Sunday, March 18, 2007

Life Lessons from the Pussycat Dolls

I've been trying to ignore this new reality show called Pussycat Dolls Present: The Search for the Next Doll which premiered on CW earlier this month...hopefully for obvious reasons. It seems, however, that I was one of the few of my demographic who did - MediaLife magazine reports that the show has averaged a 3.2 rating among women aged 18-34. More importantly (to me anyway), is the fact that it averaged 4.3 among teenage girls ages 12-17. The article offers a few theories about why that might be--aside from the obvious, that the Pussycat Dolls are a pretty wildly popular group right now, especially among teen demos. Or the enumerable similarities this new show shares with teen/cult favourite America's Next Top Model--it even repeated directly following ANTM a couple of weeks ago. No, MediaLife thinks that the show is popular because of its "empowering" qualities - an absolutely chilling possibility. They write [and I've inserted my own comments in brackets like this one]:
"There are several likely reasons [why the show is so popular among teen girls], and the first is that the show is aspirational, in the way that magazines like Fitness and Seventeen are [!]. They see in the group and the wannabes fit bodies [the majority of the contestants have professional dance training] and the latest look [more on this later]. They see the latest dance steps [hmmm - for strippers perhaps]. And they see their self-confidence, which is hugely impressive for girls at an age when self-doubt is the norm [see below]. They see role models."

Intrigued and disgusted, I sat down this afternoon to watch a repeat of last week's episode. This particular episode was, fittingly, all about confidence--how some girls have too much of it (and are therefore doomed to fail), and how some girls are seriously lacking in it (and therefore malleable to the show's objectives of "empowering female sexuality" - hmmm). The judges decided to teach the candidates about "confidence" during a night out at a Hollywood restaurant by giving them a surprise challenge after (perhaps during?) dinner--to put on lingerie and stripper dance (sans actually removing any clothing--not that there was much to remove) in boudoir-styled window boxes in front of the entire restaurant. Surprise! It looked like something out of a red light district in Amsterdam, and was particularly painful to watch after hearing the contestants' initial shock at even being IN a restaurant with, to paraphrase one of the girls, "half-naked ladies dancing above the bar".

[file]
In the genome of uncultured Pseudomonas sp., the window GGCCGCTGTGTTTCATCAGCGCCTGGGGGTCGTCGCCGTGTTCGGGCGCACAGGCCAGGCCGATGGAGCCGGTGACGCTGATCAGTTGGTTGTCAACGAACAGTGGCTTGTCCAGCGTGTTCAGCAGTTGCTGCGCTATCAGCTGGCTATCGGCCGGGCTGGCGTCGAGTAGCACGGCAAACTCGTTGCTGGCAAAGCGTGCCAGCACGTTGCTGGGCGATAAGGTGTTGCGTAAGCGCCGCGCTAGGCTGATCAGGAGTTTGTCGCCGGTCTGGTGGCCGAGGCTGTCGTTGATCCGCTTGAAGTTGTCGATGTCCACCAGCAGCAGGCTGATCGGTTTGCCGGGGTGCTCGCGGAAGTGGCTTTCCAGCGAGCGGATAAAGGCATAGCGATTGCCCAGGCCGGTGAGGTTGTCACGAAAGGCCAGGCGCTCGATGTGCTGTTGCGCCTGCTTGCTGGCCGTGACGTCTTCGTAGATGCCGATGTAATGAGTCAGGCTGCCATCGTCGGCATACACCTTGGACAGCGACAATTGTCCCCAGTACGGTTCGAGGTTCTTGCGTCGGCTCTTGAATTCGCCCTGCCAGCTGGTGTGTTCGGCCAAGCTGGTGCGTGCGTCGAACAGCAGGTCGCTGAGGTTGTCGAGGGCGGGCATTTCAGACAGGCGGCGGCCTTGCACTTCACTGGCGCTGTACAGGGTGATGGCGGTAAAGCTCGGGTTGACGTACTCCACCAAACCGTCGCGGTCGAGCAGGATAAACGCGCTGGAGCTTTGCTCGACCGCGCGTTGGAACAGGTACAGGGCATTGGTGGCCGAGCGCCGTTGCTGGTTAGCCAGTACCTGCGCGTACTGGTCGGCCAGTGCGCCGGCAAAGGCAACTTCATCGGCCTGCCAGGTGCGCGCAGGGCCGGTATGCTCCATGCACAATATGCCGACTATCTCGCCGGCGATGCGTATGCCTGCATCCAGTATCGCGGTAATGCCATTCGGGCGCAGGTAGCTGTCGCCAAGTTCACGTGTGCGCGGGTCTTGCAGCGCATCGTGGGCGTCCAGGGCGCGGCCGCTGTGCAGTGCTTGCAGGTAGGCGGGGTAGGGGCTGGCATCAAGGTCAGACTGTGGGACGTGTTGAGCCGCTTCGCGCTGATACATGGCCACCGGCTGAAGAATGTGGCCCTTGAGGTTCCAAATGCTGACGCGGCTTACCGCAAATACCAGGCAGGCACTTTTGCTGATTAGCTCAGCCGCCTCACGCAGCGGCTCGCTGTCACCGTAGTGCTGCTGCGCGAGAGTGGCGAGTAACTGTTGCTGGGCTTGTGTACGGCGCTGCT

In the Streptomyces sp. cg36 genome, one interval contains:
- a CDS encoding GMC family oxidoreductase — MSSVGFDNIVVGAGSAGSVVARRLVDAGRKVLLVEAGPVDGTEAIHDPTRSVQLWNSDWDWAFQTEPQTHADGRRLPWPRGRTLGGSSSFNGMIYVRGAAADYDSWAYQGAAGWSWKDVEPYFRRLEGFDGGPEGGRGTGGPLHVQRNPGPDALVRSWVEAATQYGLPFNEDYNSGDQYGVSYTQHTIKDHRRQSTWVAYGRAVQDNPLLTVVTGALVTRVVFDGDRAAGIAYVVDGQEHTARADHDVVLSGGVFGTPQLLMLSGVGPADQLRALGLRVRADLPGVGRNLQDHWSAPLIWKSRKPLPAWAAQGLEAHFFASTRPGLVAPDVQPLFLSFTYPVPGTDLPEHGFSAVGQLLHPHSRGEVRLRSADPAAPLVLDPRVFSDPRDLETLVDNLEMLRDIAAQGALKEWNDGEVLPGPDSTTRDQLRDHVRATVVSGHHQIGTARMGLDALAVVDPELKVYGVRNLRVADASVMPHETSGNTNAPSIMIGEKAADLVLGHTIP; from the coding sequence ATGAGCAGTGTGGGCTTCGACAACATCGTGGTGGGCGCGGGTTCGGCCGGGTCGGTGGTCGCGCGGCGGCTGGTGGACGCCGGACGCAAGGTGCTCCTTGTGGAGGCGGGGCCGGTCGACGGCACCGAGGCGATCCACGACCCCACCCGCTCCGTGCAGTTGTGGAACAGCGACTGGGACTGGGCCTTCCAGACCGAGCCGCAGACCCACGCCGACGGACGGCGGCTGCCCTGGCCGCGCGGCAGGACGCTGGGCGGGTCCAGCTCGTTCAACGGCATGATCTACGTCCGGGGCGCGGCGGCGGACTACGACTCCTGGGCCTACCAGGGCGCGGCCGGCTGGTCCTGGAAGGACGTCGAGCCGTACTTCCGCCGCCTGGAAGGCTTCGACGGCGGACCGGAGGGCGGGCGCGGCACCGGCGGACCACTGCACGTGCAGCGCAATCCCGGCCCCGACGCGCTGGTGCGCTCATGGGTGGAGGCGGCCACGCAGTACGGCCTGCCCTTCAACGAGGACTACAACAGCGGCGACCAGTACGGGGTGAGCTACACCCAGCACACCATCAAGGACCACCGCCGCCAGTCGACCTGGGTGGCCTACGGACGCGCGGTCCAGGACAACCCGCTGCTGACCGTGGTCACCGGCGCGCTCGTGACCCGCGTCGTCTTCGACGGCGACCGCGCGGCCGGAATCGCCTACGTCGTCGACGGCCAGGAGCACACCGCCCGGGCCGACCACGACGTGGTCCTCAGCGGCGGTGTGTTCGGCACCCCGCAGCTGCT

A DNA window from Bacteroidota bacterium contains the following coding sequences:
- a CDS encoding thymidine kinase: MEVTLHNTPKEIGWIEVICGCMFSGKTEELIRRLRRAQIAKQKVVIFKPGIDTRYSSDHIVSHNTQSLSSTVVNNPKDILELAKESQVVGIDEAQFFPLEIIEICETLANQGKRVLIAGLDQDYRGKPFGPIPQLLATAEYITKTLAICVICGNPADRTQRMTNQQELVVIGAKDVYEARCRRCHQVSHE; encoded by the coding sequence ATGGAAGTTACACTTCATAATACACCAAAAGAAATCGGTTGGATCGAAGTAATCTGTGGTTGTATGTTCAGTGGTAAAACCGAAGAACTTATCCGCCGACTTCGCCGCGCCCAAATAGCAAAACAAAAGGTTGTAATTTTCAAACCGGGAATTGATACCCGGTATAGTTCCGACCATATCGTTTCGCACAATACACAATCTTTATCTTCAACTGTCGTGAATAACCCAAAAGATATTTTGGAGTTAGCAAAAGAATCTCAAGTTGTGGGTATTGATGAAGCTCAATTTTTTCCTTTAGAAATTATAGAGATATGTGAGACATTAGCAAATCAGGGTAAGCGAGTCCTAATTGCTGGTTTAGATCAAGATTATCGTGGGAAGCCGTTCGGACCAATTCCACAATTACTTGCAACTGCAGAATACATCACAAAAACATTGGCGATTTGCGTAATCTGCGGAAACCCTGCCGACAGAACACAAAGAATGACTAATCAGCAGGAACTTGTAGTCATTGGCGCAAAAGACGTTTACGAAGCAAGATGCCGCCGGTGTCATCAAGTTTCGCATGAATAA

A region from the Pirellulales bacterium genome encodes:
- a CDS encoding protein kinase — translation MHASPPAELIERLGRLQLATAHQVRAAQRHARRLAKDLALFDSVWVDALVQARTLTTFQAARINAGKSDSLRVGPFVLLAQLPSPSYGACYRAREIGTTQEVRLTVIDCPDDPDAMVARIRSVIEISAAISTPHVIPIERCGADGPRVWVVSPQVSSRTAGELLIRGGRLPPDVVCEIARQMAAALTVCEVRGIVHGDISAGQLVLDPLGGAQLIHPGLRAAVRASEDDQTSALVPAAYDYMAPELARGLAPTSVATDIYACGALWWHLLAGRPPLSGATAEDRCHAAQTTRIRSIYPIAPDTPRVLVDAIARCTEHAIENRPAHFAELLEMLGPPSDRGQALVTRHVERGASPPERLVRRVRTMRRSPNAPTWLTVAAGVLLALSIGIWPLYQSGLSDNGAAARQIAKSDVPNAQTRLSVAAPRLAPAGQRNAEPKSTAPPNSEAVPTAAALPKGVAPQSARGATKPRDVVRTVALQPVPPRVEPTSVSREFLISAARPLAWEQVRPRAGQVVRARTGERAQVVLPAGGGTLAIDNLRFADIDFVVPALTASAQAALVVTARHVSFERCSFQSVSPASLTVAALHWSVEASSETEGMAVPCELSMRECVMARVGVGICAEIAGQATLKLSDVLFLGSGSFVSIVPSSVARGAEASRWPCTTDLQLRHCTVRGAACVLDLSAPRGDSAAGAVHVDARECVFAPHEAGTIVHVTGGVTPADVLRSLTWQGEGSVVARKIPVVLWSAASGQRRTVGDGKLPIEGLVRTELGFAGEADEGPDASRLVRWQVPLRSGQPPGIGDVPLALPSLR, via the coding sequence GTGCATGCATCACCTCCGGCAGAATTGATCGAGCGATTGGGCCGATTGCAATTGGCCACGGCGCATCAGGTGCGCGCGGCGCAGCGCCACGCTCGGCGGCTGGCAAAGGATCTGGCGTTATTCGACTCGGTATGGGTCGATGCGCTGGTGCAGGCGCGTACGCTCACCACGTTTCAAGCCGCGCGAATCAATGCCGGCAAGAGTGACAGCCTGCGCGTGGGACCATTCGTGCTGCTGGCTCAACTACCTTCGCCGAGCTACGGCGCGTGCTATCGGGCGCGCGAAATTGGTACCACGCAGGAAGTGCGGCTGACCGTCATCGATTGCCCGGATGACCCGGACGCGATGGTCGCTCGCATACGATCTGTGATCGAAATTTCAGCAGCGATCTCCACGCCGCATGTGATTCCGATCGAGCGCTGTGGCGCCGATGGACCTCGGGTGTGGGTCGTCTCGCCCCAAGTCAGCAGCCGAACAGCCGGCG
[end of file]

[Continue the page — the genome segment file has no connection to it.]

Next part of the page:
The show ended with the elimination of the girl with "too much confidence"--it was getting in the way of her performance in that the judges thought she danced and looked "too much" like a stripper, and not enough like a sophisticated Pussycat Doll. Yikes! This show comes from the same IP that wanted to market Pussycat Dolls dolls to 6-year-olds (they backed off after major public outcry). And while MediaLife doesn't report on the tween demographic, these past initiatives make me seriously wonder how much spill-over there is into younger female audience segments. The show is a must-see, unfortunately, for those of you interested in girls' culture, though on the bright side it does provide PLENTY of fodder for academic analysis.

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